where "D", "S", and "C" are constants of photoconductor discharge characteristics.
Referring again to FIG. 1, this description will follow a single image area of belt 18 around the belt's path to explain the operation of the machine. It will be assumed that the image area is used to record the cyan image information of a color original at exposure platen 14. Yellow and magenta information will have been recorded on preceeding and/or succeeding image areas of the belt.
Under the control of programmable power supply 30, charging station 28 places a charge V0 on the image area. Electrometer 80 reads the voltage on the image area as it passes, and inputs the information to LCU 24. When the image area reaches exposure station 32, programmable power supply 33 flashes lamps 15 and 16 to expose the image area through raised red filter 34. Exposure level is set at E0, and light sensor 82 records the exposure level and inputs it to LCU 24.
LCU 24 compares V0 and E0 to V0 ' and E0 ' of the reference reproduction, through the length of image and commands the voltage difference ΔVB of the development electrode of cyan development station 40 to a level to compensate for differences between the actual and reference levels of initial voltage and exposure, as determined by equation (6). The image area is then toned at development station 40, and the cyan image is transferred to a copy sheet at station 46 before cleaning at station 48.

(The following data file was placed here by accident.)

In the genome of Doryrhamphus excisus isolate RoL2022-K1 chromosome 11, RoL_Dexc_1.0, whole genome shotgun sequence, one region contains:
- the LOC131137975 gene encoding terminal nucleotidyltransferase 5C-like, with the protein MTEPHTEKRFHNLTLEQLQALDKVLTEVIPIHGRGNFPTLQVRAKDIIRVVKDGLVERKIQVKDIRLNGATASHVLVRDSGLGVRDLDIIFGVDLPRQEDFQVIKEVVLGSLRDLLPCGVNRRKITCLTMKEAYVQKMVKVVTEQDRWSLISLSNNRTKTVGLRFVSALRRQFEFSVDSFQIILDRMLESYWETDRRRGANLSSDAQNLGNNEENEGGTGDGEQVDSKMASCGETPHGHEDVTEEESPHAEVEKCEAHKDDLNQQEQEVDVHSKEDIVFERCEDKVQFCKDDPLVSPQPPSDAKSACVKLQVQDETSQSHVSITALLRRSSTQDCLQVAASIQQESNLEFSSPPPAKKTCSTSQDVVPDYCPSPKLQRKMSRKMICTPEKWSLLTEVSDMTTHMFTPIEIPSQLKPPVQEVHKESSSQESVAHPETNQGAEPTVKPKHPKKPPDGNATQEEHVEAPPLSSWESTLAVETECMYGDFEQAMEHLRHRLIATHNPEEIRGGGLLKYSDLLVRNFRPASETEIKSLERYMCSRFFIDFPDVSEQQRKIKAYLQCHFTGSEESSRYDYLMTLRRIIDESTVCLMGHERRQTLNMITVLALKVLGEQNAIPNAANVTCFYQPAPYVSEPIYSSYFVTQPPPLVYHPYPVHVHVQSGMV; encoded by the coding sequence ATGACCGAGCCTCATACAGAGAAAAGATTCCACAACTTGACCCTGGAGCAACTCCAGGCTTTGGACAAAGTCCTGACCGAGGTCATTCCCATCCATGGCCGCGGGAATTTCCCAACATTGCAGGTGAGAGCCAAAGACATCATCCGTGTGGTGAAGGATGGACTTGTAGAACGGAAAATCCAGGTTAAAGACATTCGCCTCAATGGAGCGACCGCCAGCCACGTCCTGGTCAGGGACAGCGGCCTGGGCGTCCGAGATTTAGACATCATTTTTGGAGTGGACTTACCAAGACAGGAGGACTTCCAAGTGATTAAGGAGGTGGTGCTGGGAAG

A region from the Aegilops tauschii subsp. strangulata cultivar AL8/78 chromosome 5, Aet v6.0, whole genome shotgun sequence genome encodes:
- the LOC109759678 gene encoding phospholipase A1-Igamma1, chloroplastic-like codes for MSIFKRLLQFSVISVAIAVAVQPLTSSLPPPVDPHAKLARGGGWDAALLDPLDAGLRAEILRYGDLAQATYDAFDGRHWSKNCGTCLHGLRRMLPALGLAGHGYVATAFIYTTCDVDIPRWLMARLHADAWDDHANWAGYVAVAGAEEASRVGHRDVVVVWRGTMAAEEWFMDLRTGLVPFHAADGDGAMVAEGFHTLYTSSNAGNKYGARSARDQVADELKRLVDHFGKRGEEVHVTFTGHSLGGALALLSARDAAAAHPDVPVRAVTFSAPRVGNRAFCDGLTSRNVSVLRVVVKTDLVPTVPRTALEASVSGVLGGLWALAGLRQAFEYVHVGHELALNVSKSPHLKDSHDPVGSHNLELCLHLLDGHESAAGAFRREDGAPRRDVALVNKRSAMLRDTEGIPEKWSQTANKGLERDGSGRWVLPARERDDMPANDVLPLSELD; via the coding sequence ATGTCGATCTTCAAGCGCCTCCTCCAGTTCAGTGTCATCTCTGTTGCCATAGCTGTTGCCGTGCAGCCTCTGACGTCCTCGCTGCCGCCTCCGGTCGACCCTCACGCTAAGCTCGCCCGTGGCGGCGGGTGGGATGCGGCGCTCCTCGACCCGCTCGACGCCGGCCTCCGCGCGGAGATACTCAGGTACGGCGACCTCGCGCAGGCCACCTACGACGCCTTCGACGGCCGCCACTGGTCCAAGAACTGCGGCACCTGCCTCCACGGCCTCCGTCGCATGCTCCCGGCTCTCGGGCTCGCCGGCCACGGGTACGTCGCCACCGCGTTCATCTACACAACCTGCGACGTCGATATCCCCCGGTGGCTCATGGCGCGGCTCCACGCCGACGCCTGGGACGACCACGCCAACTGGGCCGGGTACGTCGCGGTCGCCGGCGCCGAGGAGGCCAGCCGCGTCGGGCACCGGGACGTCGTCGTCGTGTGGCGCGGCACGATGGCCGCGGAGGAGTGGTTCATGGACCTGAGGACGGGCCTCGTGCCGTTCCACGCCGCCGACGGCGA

From the above, it can be seen that feedforward control effectively reduces the print-to-print variations in high quality reproductions. It corrects for transient as well as sustained disturbances, and will reduce the number of wasted prints, theoretically to zero.
The invention has been described with particular referece to a preferred embodiment thereof, but it will be understood that variations can be effected within the spirit and scope of the invention.